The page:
Jump to content

AndyMaBobs

Member
  • Content Count

    114
  • Joined

  • Last visited

  • Days Won

    5

AndyMaBobs last won the day on August 16

AndyMaBobs had the most liked content!

About AndyMaBobs

  • Rank
    Committed Contributor

Profile Information

  • Gender
    Male
  • Location
    UK

Recent Profile Visitors

The recent visitors block is disabled and is not being shown to other users.

  1. I don't know if Kenshin propagated it, because I've been hearing it since before he was on the internet - but it may have been him. I have been goofily trying to catch a non-existent kick from both a flared elbow and tighter elbow and I really don't think there is going to be a meaningful difference between them considering your arm is always going to be faster than your leg (unless something has gone horribly wrong). I was training with Damien Alamos shortly before he announced he was coming out of retirement, and we spent a lot of time exchanging and catching kicks and his preferre
  2. It's something I have to train out of people often. I see a lot of people doing it, and there is an idea amongst some coaches that the flared elbows are some how to make kicks easier to catch. For me though, if it does/doesn't make it easier to catch a kick, I would still rather my fighter hit them while they're on one leg as opposed to catch. And you don't NEED those flared elbows to be able to catch a kick, but you do need a tighter stance in order to have quicker more powerful punches. So if I have someone that flares their elbows a lot, I will try getting their arms in tighter (
  3. If you're considerably taller, double underhooks become lethal, knees take way less effort to get to the face etc. that's a very big part of Dieselnoi's success, tho he was a great fighter by any metric, his freakish physical advantages made him exceptionally lethal. AFAIK only Vicharnoi was able to overcome him If you're just slightly taller, I think while there are advantages they're not huge - but when you're WAY taller... ooh boy. Those huge physical advantages + a knowledge of how to use them, usually makes for an exceptionally dominant athlete. Dieselnoi, Semmy Schilt, Wladimir Klit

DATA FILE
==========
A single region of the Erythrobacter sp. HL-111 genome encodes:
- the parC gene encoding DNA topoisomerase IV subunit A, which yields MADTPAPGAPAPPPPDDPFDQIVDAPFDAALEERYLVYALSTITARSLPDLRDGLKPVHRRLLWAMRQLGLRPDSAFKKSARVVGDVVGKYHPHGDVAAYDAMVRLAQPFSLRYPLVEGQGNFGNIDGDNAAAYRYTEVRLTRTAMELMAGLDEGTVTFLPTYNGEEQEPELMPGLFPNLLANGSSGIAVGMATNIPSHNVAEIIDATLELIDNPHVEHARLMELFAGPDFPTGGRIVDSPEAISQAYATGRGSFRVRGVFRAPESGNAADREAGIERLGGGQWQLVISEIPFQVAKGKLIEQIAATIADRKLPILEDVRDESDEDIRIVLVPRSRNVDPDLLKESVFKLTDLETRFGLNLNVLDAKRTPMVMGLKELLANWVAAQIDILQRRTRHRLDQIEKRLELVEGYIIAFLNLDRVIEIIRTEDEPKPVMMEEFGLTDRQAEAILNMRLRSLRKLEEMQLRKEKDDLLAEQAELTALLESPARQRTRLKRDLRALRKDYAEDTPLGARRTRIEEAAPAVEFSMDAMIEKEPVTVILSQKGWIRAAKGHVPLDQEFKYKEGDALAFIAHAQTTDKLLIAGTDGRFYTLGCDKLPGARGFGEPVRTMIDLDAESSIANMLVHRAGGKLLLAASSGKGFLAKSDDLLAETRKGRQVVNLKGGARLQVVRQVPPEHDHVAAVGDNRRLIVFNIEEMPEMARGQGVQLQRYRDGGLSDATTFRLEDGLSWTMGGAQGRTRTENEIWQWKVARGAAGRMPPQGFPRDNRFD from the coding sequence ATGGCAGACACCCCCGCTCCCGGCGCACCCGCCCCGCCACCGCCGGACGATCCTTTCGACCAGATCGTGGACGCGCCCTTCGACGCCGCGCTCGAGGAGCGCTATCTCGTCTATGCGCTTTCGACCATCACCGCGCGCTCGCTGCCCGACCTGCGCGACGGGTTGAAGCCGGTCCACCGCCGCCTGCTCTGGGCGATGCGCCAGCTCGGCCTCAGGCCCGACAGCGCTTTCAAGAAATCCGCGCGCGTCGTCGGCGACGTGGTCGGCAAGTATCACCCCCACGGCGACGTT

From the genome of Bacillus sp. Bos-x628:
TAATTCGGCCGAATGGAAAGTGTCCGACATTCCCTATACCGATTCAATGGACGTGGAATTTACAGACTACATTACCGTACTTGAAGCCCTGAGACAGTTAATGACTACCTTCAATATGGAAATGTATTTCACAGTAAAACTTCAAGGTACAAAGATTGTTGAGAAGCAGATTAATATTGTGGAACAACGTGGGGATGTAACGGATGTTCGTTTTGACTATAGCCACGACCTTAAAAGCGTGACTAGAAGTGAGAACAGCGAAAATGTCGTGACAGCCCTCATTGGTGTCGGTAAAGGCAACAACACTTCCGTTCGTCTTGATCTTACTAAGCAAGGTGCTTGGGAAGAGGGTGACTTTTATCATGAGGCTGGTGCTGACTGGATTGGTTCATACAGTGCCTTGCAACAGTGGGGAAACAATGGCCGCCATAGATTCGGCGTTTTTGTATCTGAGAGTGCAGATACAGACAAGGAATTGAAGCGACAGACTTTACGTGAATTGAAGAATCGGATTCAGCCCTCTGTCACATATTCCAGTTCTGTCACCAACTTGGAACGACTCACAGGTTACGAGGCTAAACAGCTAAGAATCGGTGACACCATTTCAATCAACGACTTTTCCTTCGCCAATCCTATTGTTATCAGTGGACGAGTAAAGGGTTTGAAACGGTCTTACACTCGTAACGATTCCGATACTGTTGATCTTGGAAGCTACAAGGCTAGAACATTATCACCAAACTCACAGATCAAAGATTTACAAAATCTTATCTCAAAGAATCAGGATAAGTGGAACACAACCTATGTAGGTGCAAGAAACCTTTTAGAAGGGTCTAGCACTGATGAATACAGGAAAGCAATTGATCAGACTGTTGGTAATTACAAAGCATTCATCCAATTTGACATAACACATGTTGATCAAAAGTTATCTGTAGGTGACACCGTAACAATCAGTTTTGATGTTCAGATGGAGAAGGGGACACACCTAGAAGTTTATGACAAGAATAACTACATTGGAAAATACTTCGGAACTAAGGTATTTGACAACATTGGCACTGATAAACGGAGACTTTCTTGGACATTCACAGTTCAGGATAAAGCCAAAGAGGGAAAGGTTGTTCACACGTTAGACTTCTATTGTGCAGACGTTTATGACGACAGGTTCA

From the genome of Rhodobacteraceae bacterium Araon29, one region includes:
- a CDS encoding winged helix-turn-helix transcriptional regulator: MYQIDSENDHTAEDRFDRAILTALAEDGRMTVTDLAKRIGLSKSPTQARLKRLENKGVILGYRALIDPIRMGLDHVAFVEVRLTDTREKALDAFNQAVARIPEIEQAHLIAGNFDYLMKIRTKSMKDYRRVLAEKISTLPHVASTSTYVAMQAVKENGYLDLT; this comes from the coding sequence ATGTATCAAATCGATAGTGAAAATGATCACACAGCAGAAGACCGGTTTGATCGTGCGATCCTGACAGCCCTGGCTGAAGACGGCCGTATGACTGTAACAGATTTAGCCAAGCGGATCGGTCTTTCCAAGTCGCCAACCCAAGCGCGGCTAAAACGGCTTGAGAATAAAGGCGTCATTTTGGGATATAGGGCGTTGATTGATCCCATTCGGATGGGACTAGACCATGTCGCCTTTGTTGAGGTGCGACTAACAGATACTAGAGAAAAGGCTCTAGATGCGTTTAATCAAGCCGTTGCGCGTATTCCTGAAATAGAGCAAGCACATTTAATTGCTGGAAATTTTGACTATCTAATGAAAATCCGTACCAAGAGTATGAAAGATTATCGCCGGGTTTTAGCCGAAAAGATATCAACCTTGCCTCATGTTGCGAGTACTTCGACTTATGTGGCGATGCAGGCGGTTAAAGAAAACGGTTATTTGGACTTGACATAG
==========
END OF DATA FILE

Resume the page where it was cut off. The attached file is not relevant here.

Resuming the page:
4. Lavell Marshall is a great interesting guy and his video tutorials were real good too. I wondered what happened to him! I guess now I know. Cheers for sharing!
  5. First step is to always check in with your technique, because the arc of your kick affects the speed. Sylvie has a good video on what she calls 'the golden kick' that uses a smaller arc and is quite a bit faster than the baseball bat round kick you often see. Then of course you have plyometric exercises like jump squats and things like that which can speed up your kick. Something I like to get my fighters to do though is something I call a 'jelly leg' so when you kick, if you just imagine your kicking leg as being soft and loose like jelly, to get rid of any unwanted tension that w
  6. If you're doing it at the same place, with the same coaches there probably won't be tons of difference in how you learn to punch and kick. Depending on where you go the rhythm is quite different. Kickboxing is fought with a lot more urgency because the fights are two rounds shorter + scoring favours aggression. It'll help your Muay Thai for sure. As for how they're different? It really depends on what sort of kickboxing you're learning. If you're learning what typically gets called 'K1 rules' nowadays, you're learning the same tools from Muay Thai, but without elbows and clinch work is mu